advantage(redirected from advantaging)
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Related to advantaging: proceed with
euphemism Wealthy; elite. This event is only for the culturally advantaged members of society, so you common folk are not welcome here.
Positively or beneficially. You look beautiful. That color really suits you to advantage.
*the advantage of someoneand *the advantage over someone
; *an advantage over someone; *the advantage over someone; *the edge on someone; *the edge over someone a position superior to that of someone else; a status wherein one controls or has superiority or authority over someone else. (*Typically: get ~; give someone ~; have ~.) She'd gotten an advantage over me at the start of the competition. I got an edge on Sally, too, and she came in second.
Euph. rich; upper-class. I can't deny I had a culturally advantaged upbringing. The charity appealed to culturally advantaged people to donate time and money to those less fortunate.
show something to good advantage
to display the best features of something; to display something so that its best features are apparent. Put the vase in the center of the table and show it to good advantage. Having and using a large vocabulary shows your intelligence to good advantage.
take advantage of someone
1. to deceive someone. I knew that you wouldn't take advantage of me! I trusted you. Please don't take advantage of me the way you took advantage of Carl.
2. to impose on someone. I am glad to have your help. I hope I am not taking advantage of you. I am glad to do it. You are not taking advantage of me.
take advantage of someone or something
to utilize someone or something to the fullest extent. Try to take advantage of every opportunity that comes your way. Please take advantage of the consultant while she is here in the office.
turn something to one's advantage
to make an advantage for oneself out of something (which might otherwise be a disadvantage). Sally found a way to turn the problem to her advantage. The ice cream store manager was able to turn the hot weather to her advantage.
get the advantage of
Also, get or have the advantage over . Be in a superior position to, as in He had the advantage over me, since I couldn't even remember his name, let alone his position . [Mid-1500s] Also see get the better of; get the drop on.
show to advantage
Also, show to good or one's advantage . Display in a flattering way, benefit, as in This lighting shows the paintings to advantage, or Your extensive use of quotations shows your learning to good advantage. [Mid-1300s]
take advantage of
Put to good use; avail oneself of; also, profit selfishly by, exploit. For example, Let's take advantage of the good weather and go hiking, or They really take advantage of her good nature, getting her to do all the disagreeable chores . [Late 1300s]
take advantage of someone
COMMON If someone takes advantage of you, they treat you unfairly for their own benefit, especially when you are trying to be kind or to help them. She took advantage of him even after they were divorced. `I hope Simon's paying you for this,' she said. `Don't let him take advantage of you.'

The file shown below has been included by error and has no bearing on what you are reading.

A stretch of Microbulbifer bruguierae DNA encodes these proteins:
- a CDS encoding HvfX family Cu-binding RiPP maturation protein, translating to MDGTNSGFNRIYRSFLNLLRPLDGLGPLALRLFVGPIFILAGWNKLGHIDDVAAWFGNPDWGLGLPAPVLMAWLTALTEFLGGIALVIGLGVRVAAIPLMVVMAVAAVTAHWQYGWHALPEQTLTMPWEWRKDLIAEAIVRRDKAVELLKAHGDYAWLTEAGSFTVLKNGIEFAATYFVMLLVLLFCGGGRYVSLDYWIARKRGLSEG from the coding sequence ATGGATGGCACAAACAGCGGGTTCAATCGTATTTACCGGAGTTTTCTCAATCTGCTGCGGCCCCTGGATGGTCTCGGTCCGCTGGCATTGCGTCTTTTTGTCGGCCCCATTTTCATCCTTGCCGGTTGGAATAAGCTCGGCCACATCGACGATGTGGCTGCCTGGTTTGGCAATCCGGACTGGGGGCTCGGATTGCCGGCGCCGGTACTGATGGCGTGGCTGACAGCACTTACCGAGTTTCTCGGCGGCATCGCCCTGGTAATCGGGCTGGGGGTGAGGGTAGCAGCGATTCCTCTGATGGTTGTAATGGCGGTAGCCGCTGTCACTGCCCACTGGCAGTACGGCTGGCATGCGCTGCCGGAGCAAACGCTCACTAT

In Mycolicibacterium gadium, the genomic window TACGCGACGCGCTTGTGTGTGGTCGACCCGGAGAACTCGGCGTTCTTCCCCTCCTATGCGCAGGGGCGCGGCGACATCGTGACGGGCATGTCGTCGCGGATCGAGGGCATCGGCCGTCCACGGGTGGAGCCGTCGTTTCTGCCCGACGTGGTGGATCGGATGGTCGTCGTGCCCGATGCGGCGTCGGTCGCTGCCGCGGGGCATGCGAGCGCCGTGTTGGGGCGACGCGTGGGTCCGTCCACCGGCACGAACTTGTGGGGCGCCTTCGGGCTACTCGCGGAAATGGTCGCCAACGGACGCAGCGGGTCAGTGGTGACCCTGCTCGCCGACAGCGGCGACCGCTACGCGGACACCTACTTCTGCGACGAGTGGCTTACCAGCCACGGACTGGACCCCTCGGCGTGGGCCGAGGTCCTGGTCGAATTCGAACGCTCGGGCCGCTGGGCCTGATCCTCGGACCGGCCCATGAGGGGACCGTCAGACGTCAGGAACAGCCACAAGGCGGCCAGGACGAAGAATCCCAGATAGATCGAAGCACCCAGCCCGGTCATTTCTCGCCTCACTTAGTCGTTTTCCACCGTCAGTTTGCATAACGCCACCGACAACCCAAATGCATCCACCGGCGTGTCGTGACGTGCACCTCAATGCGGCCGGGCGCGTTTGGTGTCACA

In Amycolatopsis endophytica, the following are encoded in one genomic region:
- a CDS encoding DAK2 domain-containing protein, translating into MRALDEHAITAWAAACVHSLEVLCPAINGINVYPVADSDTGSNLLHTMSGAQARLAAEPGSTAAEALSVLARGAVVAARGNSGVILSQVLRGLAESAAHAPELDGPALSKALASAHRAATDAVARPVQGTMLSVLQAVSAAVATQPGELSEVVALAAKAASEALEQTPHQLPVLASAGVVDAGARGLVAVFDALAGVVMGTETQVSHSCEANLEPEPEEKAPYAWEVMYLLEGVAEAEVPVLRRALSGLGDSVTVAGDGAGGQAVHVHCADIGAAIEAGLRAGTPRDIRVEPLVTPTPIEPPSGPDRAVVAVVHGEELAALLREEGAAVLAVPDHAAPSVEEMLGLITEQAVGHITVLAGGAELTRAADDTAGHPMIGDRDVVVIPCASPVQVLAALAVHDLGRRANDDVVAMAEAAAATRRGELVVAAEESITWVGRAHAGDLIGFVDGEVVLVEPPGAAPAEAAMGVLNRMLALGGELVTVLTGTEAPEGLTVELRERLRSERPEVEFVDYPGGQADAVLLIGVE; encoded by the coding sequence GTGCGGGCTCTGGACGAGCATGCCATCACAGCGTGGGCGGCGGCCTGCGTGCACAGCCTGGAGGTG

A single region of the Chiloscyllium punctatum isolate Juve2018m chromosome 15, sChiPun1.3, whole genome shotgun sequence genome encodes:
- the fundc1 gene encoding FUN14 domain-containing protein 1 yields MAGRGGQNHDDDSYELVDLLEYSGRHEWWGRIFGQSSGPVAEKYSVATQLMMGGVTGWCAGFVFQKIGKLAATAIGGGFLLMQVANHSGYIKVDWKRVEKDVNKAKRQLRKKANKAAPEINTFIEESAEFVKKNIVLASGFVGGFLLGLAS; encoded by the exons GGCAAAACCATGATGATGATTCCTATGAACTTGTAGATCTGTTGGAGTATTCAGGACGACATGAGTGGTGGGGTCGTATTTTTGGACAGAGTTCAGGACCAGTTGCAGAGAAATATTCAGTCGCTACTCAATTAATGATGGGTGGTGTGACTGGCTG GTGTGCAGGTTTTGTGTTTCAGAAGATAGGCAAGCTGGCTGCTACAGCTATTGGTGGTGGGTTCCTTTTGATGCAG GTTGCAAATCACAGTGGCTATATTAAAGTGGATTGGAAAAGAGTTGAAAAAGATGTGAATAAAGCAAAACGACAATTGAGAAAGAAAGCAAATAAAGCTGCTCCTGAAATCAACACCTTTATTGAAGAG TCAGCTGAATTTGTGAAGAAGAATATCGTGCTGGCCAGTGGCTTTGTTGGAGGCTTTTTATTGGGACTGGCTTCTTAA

take advantage of something
COMMON If you take advantage of something, you make good use of the opportunities it gives you. I intend to take full advantage of this trip to buy the things we need. While I'm gone take advantage of my absence — have some friends over.
turn something to your advantage
If you turn a situation to your advantage, you get a benefit from it, especially when it might be expected to harm or damage you. The government have not been able to turn today's demonstration to their advantage. The need to move with your husband's job can sometimes be turned to your advantage.
have the advantage ofbe in a stronger position than. dated
take advantage of1 make good use of the opportunities offered by (something). 2 exploit or make unfair use of for your own benefit. 3 (of a man) seduce (especially a sexually inexperienced person). dated
turn something to advantage (or to your advantage)handle or respond to something in such a way as to benefit from it.
take adˈvantage of something/somebody
1 make good use of something; to make use of an opportunity: We made sure that we took full advantage of the hotel facilities. ♢ Take advantage of our special offer and get two books for the price of one!
2 make use of somebody/something in a way that is unfair or dishonest: He took advantage of my generosity (= for example, by taking more than I had intended to give).
to somebody’s adˈvantageso that somebody benefits: The rise in the value of the pound will work to the advantage of those planning a trip abroad this summer.
to (good, better, etc.) adˈvantagein a way that produces a good result: You would be spending your time to better advantage if you did what I suggested. ♢ That’s a lovely picture but it’s not seen to its best advantage on that wall.
turn something to your (own) adˈvantageuse or change a bad situation so that it helps you: She had three empty rooms in the house after her children left home, so she decided to turn this to her advantage and rent them out to students.
press ˌhome your adˈvantagemake good use of the fact that you are in a stronger position than your opponent, enemy, etc: Once they realized that the management was so weak, the union leaders pressed home their advantage and asked for another three days’ holiday.
take advantage of
1. To put to good use; avail oneself of: take advantage of all educational opportunities.
2. To make use of for selfish reasons; achieve a selfish goal by exploiting: took advantage of him by leaving him with the bill; took advantage of his unsuspecting nature.
3. To seduce.
To good effect; favorably: The roses were displayed to advantage in a blue vase.